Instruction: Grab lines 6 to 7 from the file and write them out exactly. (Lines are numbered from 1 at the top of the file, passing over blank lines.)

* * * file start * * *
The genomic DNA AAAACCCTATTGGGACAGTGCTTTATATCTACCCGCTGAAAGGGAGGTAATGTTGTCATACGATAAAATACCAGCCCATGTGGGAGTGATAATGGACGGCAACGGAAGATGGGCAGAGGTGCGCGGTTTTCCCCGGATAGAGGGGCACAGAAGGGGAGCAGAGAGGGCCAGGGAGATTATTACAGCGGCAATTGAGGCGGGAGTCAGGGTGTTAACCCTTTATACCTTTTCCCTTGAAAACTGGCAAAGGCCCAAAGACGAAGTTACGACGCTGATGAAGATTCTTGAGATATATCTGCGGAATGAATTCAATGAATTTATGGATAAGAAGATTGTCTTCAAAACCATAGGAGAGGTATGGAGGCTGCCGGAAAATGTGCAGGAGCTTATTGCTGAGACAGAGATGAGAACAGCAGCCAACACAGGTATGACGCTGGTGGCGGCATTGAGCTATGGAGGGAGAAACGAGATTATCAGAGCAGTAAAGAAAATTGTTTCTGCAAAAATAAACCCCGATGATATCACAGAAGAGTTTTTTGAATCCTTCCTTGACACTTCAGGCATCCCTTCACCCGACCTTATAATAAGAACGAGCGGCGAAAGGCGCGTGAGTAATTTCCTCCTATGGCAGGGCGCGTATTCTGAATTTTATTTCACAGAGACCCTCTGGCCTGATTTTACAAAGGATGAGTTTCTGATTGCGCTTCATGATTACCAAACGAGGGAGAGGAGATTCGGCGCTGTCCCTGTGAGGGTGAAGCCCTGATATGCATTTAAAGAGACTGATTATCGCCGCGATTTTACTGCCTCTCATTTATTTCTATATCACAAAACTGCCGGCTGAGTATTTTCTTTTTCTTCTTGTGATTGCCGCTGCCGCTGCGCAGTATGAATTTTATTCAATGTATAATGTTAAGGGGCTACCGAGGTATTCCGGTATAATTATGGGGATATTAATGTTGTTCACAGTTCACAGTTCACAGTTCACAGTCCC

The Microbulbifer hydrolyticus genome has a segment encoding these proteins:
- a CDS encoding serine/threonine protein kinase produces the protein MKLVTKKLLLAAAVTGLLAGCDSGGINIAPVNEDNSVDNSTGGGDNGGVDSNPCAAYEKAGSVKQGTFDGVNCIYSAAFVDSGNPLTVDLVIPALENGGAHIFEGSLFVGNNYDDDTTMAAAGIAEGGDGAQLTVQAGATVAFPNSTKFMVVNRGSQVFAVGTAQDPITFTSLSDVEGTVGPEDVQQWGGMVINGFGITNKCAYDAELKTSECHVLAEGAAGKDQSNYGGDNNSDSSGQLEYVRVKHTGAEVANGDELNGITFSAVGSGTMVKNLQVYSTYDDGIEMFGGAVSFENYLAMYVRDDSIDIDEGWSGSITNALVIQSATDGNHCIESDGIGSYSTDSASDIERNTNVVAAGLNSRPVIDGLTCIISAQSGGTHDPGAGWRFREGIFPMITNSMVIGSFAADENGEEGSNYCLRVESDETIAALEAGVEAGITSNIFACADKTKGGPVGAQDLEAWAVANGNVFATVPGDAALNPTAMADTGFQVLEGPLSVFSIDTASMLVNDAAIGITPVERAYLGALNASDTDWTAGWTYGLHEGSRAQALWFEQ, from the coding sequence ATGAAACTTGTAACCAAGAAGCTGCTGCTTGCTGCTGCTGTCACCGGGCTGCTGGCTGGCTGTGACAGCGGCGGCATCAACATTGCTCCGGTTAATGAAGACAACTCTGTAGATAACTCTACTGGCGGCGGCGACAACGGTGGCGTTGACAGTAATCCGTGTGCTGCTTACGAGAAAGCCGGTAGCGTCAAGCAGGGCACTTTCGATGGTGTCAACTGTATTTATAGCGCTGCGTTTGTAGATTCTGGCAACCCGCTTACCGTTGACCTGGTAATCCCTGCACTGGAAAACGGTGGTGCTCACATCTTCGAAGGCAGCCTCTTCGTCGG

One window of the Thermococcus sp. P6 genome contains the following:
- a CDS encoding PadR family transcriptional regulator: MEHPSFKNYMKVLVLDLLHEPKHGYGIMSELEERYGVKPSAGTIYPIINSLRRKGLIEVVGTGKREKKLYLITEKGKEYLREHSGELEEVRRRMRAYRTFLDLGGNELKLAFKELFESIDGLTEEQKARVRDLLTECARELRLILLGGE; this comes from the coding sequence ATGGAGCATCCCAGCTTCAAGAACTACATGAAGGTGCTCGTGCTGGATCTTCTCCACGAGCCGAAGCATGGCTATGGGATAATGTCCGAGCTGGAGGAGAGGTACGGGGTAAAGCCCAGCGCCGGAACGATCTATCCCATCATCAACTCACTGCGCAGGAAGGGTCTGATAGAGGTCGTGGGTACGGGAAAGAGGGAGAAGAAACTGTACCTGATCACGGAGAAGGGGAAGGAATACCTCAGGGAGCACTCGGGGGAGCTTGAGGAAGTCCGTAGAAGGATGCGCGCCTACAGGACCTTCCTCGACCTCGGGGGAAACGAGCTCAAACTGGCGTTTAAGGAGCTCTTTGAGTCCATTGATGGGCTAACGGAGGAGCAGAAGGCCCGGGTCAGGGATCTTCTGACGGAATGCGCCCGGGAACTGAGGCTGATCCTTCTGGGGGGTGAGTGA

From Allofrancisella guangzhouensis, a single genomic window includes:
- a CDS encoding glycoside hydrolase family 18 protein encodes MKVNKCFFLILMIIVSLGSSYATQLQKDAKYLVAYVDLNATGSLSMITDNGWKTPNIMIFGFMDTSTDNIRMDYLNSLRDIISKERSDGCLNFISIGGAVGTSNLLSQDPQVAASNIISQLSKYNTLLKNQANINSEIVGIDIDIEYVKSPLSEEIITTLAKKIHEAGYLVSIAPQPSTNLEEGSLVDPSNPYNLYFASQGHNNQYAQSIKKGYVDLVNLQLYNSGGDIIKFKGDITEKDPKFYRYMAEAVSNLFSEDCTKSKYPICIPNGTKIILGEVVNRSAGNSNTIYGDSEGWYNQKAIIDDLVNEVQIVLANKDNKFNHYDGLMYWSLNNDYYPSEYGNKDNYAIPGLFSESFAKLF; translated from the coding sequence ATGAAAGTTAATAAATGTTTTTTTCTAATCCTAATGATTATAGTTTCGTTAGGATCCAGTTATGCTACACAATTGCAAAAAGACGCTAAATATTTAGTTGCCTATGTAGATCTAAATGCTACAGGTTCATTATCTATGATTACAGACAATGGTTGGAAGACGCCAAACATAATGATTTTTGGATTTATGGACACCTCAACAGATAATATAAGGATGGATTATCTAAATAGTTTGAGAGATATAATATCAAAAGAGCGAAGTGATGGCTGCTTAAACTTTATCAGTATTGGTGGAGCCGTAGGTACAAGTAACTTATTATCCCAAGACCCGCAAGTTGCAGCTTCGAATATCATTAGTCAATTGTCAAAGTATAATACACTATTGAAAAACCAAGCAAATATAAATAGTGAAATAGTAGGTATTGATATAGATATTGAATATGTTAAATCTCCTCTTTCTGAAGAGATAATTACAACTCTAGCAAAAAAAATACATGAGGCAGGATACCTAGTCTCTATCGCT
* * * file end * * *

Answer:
From Allofrancisella guangzhouensis, a single genomic window includes:
- a CDS encoding glycoside hydrolase family 18 protein encodes MKVNKCFFLILMIIVSLGSSYATQLQKDAKYLVAYVDLNATGSLSMITDNGWKTPNIMIFGFMDTSTDNIRMDYLNSLRDIISKERSDGCLNFISIGGAVGTSNLLSQDPQVAASNIISQLSKYNTLLKNQANINSEIVGIDIDIEYVKSPLSEEIITTLAKKIHEAGYLVSIAPQPSTNLEEGSLVDPSNPYNLYFASQGHNNQYAQSIKKGYVDLVNLQLYNSGGDIIKFKGDITEKDPKFYRYMAEAVSNLFSEDCTKSKYPICIPNGTKIILGEVVNRSAGNSNTIYGDSEGWYNQKAIIDDLVNEVQIVLANKDNKFNHYDGLMYWSLNNDYYPSEYGNKDNYAIPGLFSESFAKLF; translated from the coding sequence ATGAAAGTTAATAAATGTTTTTTTCTAATCCTAATGATTATAGTTTCGTTAGGATCCAGTTATGCTACACAATTGCAAAAAGACGCTAAATATTTAGTTGCCTATGTAGATCTAAATGCTACAGGTTCATTATCTATGATTACAGACAATGGTTGGAAGACGCCAAACATAATGATTTTTGGATTTATGGACACCTCAACAGATAATATAAGGATGGATTATCTAAATAGTTTGAGAGATATAATATCAAAAGAGCGAAGTGATGGCTGCTTAAACTTTATCAGTATTGGTGGAGCCGTAGGTACAAGTAACTTATTATCCCAAGACCCGCAAGTTGCAGCTTCGAATATCATTAGTCAATTGTCAAAGTATAATACACTATTGAAAAACCAAGCAAATATAAATAGTGAAATAGTAGGTATTGATATAGATATTGAATATGTTAAATCTCCTCTTTCTGAAGAGATAATTACAACTCTAGCAAAAAAAATACATGAGGCAGGATACCTAGTCTCTATCGCT